In New York, a rising death toll from Sandy

 

As New York City police and firefighters continue their life-saving missions in storm-ravaged neighborhoods, they keep finding more bodies of victims from the superstorm that has devastated parts of the East Coast, Mayor Michael Bloomberg said Thursday.

In a midday news briefing, Bloomberg (I) said Sandy, the Category 1 hurricane that merged with a nor'easter when it struck the New Jersey coast on Monday, "took the lives of at least 37 New Yorkers." He cautioned, "That number may continue to rise."

The city's death toll, 15 higher than previously reported, means that at least 90 deaths are now attributed to Sandy in 10 states.

As the grim discoveries mount, federal, state and local authorities are pressing ahead with efforts to recover from a disaster that keeps pushing up damage estimates — now projected as high as $50 billion.

The Federal Emergency Management Agency's focus has shifted from search and rescue to power restoration, floodwater pumping operations, providing basic necessities and reaching out to hard-hit communities, FEMA Administrator Craig Fugate told reporters Thursday.

The Red Cross has opened more than 100 shelters in nine states and is ramping up feeding operations in New Jersey, Lower Manhattan, Long Island and other places that have no power, said Charley Shimanski, the organization's senior vice president for disaster services.

"Feeding and shelter is our primary focus," Shimanski said on a conference call with Fugate. "This is a frustrating time for people. We want people to know we're doing everything possible."

Officials said they expect to serve 250,000 to 500,000 meals a day in New York City.

More than 4.6 million homes and businesses along the East Coast remained without power Thursday, down from more than 8 million, news agencies reported.

In New York City, 534,000 customers still had no electricity, compared to 642,000 who had no power at the same time Wednesday, Bloomberg said.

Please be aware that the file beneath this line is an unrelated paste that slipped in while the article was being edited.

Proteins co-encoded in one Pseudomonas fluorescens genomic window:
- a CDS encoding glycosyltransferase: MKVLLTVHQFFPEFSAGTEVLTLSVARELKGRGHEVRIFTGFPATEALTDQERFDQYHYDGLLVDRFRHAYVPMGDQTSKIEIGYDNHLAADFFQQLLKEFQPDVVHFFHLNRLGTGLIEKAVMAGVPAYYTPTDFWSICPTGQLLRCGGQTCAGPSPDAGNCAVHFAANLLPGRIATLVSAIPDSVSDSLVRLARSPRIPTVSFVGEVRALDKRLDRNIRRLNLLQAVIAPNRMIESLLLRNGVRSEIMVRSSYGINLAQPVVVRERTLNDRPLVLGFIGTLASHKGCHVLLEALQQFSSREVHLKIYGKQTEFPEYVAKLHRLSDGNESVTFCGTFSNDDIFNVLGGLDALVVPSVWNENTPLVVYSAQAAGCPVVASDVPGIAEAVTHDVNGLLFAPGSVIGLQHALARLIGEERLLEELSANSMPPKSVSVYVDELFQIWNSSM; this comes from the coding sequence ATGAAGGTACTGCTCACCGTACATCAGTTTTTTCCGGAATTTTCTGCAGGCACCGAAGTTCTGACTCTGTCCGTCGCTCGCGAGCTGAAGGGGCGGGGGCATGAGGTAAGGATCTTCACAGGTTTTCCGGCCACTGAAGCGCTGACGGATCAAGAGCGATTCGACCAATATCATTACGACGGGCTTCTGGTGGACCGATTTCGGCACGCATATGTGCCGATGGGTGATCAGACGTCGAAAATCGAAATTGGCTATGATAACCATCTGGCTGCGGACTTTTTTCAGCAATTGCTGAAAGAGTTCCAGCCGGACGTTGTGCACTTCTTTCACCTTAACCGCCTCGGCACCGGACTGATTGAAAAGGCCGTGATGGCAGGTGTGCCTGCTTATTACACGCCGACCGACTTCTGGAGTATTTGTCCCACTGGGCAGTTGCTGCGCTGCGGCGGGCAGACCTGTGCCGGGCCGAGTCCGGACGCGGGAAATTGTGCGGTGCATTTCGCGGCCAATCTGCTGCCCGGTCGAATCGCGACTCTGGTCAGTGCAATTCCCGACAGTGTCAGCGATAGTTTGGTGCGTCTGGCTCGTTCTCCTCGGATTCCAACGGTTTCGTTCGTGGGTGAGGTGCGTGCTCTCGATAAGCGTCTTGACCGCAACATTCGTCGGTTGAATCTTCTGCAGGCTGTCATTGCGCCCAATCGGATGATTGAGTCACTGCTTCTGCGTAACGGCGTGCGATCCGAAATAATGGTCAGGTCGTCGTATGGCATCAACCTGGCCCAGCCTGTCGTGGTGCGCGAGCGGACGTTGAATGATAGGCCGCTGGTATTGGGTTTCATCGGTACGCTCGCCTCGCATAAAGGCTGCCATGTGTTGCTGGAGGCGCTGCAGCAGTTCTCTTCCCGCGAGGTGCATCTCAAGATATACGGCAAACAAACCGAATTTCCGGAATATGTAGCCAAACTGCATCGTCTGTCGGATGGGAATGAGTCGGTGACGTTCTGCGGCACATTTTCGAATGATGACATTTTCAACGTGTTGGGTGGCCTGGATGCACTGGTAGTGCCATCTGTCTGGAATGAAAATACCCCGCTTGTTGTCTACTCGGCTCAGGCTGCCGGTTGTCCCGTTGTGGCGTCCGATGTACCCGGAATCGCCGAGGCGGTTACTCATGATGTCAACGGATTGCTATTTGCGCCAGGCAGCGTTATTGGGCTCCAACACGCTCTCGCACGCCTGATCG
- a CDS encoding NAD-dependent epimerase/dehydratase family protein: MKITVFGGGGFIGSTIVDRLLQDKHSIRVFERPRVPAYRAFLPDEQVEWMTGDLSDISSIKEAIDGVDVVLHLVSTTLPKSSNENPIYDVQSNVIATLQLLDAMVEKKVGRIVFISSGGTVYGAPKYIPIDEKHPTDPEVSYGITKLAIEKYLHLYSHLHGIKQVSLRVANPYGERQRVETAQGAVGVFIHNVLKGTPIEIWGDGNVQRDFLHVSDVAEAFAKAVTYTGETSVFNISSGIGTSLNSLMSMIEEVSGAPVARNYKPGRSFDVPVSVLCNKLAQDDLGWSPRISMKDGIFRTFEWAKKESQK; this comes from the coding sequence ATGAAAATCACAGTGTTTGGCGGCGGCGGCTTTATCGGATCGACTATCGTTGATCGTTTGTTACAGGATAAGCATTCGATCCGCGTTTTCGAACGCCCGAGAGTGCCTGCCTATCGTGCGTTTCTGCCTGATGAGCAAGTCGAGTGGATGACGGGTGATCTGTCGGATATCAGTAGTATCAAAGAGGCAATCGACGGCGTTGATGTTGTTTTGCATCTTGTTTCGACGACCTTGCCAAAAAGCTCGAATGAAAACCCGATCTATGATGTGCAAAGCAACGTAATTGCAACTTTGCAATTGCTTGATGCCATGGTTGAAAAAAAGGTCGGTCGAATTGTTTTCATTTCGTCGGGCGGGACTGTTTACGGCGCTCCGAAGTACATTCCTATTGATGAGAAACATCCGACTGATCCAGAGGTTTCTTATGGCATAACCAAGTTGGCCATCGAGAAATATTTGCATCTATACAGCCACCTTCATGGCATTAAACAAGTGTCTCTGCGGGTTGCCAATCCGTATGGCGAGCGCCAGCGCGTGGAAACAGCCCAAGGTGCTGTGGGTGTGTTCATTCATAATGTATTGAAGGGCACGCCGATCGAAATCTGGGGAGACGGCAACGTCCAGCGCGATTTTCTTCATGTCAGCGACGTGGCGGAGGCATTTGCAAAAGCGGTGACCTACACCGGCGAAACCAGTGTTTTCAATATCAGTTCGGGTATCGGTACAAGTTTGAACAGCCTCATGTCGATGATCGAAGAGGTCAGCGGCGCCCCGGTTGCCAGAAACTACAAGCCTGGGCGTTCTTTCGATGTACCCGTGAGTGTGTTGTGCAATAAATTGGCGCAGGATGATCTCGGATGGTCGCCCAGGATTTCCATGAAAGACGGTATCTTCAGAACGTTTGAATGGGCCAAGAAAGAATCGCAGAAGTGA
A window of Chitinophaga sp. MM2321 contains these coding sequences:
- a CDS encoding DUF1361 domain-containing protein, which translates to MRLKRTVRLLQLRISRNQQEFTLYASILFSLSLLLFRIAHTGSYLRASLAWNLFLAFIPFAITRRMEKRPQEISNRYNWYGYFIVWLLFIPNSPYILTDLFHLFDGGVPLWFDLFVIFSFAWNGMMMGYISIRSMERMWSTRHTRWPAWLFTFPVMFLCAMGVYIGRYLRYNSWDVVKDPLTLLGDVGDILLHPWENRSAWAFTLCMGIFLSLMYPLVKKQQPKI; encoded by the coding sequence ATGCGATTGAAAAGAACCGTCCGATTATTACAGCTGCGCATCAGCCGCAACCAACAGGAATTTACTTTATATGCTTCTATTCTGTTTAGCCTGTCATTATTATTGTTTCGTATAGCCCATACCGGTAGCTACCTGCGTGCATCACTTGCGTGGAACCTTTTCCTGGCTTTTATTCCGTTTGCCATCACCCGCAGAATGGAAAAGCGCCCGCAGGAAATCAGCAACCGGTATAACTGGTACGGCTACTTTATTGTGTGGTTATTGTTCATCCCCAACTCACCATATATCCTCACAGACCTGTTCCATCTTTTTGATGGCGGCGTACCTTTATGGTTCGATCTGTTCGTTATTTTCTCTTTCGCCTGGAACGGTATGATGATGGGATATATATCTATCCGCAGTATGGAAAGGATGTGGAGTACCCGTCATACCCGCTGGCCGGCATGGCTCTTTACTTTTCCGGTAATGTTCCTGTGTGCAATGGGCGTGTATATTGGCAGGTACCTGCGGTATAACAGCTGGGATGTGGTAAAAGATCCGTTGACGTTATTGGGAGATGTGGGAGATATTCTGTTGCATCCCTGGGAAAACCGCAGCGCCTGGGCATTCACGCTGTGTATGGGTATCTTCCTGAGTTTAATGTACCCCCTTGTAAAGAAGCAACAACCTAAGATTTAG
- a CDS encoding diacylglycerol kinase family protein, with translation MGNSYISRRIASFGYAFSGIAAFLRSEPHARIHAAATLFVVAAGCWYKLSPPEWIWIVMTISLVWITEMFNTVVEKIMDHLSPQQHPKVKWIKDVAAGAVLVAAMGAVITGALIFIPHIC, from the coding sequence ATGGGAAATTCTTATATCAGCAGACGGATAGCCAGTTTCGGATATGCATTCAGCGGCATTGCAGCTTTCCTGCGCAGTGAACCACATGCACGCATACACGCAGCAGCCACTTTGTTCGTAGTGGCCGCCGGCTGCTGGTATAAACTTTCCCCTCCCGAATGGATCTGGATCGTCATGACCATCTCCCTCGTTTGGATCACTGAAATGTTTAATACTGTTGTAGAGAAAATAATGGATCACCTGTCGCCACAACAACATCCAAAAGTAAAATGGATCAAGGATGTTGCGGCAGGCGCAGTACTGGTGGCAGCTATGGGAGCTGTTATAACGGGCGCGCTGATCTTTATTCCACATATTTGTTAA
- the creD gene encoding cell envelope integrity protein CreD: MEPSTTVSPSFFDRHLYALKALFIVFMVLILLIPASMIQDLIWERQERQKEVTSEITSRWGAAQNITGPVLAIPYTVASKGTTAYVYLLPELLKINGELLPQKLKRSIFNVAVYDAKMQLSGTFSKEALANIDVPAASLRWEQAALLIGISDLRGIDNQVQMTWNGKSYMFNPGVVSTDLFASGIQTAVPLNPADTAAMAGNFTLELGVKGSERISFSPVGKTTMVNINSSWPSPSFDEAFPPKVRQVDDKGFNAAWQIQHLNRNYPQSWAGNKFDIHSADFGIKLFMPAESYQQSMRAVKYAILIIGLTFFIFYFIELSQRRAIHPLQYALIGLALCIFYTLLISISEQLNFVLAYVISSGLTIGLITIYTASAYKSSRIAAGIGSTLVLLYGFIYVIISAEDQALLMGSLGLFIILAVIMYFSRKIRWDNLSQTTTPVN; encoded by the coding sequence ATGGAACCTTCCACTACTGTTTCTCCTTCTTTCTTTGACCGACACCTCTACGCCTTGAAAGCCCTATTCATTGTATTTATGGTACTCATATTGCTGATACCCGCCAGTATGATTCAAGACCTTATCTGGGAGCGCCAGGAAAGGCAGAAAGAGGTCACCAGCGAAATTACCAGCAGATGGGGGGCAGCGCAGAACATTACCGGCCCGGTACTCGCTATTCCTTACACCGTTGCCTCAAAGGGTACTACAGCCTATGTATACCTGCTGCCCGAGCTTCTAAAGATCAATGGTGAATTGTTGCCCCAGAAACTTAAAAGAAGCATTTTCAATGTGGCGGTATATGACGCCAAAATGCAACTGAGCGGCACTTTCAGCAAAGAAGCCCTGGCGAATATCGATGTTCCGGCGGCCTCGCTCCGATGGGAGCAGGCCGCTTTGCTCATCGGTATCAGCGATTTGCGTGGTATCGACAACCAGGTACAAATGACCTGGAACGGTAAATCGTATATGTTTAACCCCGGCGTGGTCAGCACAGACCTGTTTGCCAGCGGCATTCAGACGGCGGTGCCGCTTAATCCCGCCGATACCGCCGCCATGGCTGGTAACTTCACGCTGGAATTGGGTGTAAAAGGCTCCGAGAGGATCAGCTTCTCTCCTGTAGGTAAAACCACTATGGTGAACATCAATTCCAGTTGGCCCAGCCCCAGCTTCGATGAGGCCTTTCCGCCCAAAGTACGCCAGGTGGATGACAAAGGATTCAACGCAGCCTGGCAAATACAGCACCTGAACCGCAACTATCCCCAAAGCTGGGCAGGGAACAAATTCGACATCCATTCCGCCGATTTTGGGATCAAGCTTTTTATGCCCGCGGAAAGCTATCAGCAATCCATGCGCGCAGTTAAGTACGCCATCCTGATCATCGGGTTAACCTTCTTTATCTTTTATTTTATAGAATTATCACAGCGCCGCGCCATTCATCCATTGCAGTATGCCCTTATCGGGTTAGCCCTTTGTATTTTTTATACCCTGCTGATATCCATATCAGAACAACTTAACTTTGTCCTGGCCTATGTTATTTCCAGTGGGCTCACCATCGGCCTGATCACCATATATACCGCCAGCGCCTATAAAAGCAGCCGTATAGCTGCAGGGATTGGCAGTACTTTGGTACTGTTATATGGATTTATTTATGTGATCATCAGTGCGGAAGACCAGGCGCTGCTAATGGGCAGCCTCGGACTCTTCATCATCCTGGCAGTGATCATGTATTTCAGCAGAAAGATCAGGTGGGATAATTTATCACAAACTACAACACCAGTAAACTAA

As part of federal efforts to help, the Defense Department is using massive military transport planes to airlift 62 Southern California Edison vehicles and 100 power restoration employees across the country to New York, Pentagon spokesman George Little said.

Fugate said President Barack Obama has instructed FEMA to cover 100 percent of power restoration and transportation for a 10-day period. He said he is open to the federal government also covering more than the usual 75 percent share of the remaining costs but that it was too early to say whether that would happen.

FEMA has four generators installed and expects to have 70 up and running by the end of Thursday, Fugate said.

Bloomberg said he hoped that electricity would be restored to most schools — many of which double as polling places — before the Nov. 6 elections. But he said election officials would probably have to find alternatives for some schools with transformers in flooded basements. City schools, closed all this week, are scheduled to reopen Monday.

According to Eqecat Inc., which provides catastrophic risk models, the economic damage from Sandy may reach $50 billion, more than double previous estimates. Of that, the firm said, about $10 billion to $20 billion may be covered by insurance.